Forecasters say Hurricane Patricia has grown into the strongest hurricane ever recorded in the Western hemisphere, expected to dump up to a foot of rain and likely to cause flash floods and mudslides when it makes landfall on Mexico’s Pacific coast late Friday.
The U.S. National Hurricane Center in Miami reported that the Category 5 storm’s maximum sustained winds had grown to 200 miles per hour (mph), making it the strongest storm on record in the eastern Pacific and Atlantic.
“This is an extremely dangerous, potentially catastrophic hurricane,” center meteorologist Dennis Feltgen said.
Director of Mexico’s National Water Commission Roberto Ramirez says that Hurricane Patricia is powerful enough to lift up automobiles, destroy homes that are not sturdily built with cement and steel and will be able to drag along people caught outside when the storm strikes.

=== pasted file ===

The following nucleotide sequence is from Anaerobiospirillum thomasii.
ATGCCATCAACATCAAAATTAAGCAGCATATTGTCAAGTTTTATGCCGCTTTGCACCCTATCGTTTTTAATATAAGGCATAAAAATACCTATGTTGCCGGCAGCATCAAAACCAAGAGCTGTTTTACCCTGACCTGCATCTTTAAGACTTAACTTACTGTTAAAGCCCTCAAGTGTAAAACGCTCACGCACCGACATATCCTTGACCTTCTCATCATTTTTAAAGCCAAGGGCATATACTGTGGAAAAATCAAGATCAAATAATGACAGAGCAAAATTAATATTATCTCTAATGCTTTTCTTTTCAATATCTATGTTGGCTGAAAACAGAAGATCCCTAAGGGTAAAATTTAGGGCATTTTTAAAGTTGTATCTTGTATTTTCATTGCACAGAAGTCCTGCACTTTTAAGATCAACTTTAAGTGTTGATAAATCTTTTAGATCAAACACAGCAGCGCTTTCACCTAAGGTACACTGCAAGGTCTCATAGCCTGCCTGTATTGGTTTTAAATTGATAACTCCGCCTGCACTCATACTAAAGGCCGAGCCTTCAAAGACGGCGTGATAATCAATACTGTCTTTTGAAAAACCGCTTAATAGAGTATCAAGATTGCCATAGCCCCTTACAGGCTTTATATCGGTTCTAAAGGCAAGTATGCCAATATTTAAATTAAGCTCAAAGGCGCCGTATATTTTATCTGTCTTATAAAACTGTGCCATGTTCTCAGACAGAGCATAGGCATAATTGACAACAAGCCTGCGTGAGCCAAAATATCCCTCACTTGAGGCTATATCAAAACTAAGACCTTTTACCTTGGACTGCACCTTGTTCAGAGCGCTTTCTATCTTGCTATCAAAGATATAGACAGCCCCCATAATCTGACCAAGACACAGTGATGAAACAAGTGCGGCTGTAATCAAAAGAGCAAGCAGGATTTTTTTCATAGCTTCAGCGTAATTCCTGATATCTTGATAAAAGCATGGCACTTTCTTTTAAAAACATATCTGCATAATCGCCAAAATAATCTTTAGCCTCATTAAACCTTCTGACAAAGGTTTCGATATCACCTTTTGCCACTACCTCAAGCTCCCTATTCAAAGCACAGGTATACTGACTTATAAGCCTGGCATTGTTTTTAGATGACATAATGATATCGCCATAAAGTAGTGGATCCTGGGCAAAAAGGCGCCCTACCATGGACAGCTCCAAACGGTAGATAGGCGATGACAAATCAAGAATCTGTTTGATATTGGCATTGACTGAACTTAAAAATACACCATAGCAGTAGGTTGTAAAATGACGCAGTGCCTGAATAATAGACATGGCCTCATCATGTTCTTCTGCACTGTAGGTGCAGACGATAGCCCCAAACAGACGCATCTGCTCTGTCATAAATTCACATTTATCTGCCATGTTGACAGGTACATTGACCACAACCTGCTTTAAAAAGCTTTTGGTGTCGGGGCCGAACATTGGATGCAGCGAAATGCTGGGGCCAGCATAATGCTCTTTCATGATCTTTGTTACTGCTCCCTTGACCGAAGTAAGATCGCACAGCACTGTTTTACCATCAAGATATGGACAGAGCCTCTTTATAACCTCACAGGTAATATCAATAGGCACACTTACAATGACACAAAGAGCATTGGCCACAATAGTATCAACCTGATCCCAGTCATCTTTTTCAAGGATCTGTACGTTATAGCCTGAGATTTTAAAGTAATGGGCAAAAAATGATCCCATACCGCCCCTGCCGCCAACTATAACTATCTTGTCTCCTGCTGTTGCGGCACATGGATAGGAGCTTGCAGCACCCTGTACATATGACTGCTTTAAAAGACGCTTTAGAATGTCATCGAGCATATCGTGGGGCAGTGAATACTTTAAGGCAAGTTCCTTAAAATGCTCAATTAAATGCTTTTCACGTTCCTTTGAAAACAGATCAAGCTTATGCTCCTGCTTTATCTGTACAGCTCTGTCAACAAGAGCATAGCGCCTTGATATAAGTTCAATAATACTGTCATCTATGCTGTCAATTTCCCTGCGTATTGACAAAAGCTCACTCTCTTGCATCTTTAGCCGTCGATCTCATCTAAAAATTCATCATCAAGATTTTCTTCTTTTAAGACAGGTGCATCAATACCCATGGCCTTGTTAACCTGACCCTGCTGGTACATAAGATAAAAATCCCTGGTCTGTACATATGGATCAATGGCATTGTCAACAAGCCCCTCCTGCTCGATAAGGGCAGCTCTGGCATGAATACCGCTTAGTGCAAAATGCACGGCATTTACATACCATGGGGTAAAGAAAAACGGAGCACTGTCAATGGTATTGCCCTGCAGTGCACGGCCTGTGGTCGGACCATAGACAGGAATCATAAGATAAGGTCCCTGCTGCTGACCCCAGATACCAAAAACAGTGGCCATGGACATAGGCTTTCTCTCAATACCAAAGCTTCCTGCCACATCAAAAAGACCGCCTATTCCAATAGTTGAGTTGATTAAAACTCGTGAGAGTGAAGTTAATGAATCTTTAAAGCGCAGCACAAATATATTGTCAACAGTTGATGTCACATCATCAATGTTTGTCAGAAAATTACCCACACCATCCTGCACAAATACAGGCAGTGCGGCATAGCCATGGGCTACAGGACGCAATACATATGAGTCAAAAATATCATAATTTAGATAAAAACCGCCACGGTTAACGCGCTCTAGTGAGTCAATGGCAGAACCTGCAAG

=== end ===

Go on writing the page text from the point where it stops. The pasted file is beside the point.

Patricia’s power was comparable to that of Typhoon Haiyan, which left more than 7,300 dead or missing in the Philippines two years ago, according to the U.N.’s World Meteorological Organization.
Feltgen said Patricia also poses problems for Texas. Forecast models indicate that after the storm breaks up over land, remnants of its tropical moisture will likely combine with and contribute to heavy rainfall that is already soaking Texas independently of the hurricane, he said.